Roman Spike Defenses Famously Used By Julius Caesar Unearthed For The First Time In Germany

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A team of student archaeologists uncovered Roman-era spike defenses made famous by Julius Caesar while excavating an area that once formed the northern border of the Roman Empire.

The preserved spike defenses, which are comparable to modern barbed wire, were discovered in the soft earth of Blöskopf Hill in a rural area halfway between the modern German cities of Bonn and Main, a release from the Goethe University Archaeology Department stated. The archaeological team stumbled upon the “unprecedented” find near where archaeologists had previously uncovered the remains of two Roman forts and an ancient silver mine, the press release stated.

Julius Caesar described such “ditch and spike defenses” in his book “Gallic Wars,” in which he detailed the need to protect his encampment with as few soldiers as possible while preparing for the Battle of Alesia in modern-day France in 52 B.C.  As a solution, Caesar had thick branches cut and sharpened to a point before inserting them into trenches secured by twigs and clay.

“There were five rows in connection with, and intersecting each other; and whoever entered within them were likely to impale themselves on very sharp stakes. ” Caesar wrote of the defenses.

Until now, no such defenses have ever been unearthed. (RELATED: ‘Most Important Archaeological Discovery’: Archaeologists Discover ‘Rare’ Roman Mosaic In War-Torn Syria)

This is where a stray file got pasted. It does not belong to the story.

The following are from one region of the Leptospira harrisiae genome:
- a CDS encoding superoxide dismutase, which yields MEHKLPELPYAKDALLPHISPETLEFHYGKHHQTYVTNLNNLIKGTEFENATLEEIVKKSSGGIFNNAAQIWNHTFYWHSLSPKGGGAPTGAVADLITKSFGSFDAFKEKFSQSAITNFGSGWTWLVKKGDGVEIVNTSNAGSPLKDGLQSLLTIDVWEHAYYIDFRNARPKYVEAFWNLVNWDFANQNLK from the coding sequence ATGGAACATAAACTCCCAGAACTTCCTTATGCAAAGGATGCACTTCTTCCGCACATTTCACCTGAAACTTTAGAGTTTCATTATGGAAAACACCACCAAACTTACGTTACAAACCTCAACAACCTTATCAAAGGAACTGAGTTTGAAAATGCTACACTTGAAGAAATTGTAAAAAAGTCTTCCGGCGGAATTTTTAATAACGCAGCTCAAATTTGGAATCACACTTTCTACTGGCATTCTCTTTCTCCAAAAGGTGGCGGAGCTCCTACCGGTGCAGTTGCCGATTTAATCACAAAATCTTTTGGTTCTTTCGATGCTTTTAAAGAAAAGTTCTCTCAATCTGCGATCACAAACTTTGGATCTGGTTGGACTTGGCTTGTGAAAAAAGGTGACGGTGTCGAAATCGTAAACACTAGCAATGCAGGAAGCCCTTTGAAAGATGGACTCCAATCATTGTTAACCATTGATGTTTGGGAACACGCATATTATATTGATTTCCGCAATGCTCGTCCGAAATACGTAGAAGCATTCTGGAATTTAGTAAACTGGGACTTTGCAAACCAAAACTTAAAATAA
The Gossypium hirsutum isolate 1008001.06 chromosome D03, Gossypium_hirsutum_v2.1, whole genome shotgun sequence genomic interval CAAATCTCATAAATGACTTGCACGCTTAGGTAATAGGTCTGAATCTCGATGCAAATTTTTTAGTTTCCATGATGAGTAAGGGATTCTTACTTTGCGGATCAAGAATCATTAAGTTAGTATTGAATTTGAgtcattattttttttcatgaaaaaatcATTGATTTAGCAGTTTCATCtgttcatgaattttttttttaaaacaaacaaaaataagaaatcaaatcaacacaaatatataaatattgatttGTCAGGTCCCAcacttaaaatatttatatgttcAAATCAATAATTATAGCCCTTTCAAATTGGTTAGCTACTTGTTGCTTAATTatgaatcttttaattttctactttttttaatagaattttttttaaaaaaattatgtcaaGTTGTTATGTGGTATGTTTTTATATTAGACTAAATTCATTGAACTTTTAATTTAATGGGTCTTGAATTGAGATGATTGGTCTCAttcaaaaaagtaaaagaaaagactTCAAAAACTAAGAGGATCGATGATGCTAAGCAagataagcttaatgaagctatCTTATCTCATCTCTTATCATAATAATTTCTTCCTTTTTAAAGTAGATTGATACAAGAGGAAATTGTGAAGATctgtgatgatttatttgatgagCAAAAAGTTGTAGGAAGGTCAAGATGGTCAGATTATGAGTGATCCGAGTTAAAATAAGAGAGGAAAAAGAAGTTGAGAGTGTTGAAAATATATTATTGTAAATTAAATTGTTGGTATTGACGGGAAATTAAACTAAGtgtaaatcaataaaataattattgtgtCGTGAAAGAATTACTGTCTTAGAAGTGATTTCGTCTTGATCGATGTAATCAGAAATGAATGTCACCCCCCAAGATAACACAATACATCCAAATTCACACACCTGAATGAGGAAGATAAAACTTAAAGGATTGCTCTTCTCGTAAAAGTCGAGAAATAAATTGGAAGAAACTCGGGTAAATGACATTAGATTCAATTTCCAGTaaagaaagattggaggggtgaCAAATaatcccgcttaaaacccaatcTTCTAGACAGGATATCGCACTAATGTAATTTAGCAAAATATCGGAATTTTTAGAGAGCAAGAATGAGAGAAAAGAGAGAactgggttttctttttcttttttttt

Archaeologists date this find to around A.D. 43, around 100 years after Caesar’s death, citing a coin minted in that year that was found at the site, LiveScience reported.

Researchers have excavated the region since the 19th century, when archaeologists uncovered unprocessed silver ore. That find gave rise to the belief that the area was once home to an ancient silver mine. Frankfurt archaeologists also identified a shaft-tunnel system believed to date to the Roman era in earlier excavations, the press release stated.

The excavations that unearthed the fortifications began after a hunter noticed strange crop formations in the area in 2016, according to the press release. Archaeological excavations, carried out by Dr. Daniel Burger-Völlmecke, revealed an approximately 20-acre fort with 40 wooden towers, consisting of one building believed to be a warehouse, per the release.

The fort itself, however, was never completed and showed evidence of burn marks indicating that it had burned down. A second, smaller fort was discovered by a student team led by Frederic Auth, the release stated.

In an effort to understand what the forts were guarding, researchers turned to the Roman historian Tacitus who wrote in 47 A.D. that under Roman governor Curtius Rufus, the empire had attempted to mine silver ore in the area and failed, the press release noted.

Professor of Archaeology Markus Scholz believes that Roman attempts to mine silver in the area explains the presence of the fortifications. “They wanted to be able to defend themselves against sudden raids – not an unlikely scenario given the value of the raw material. To verify this assumption, however, further research is necessary,” Scholz stated in the release.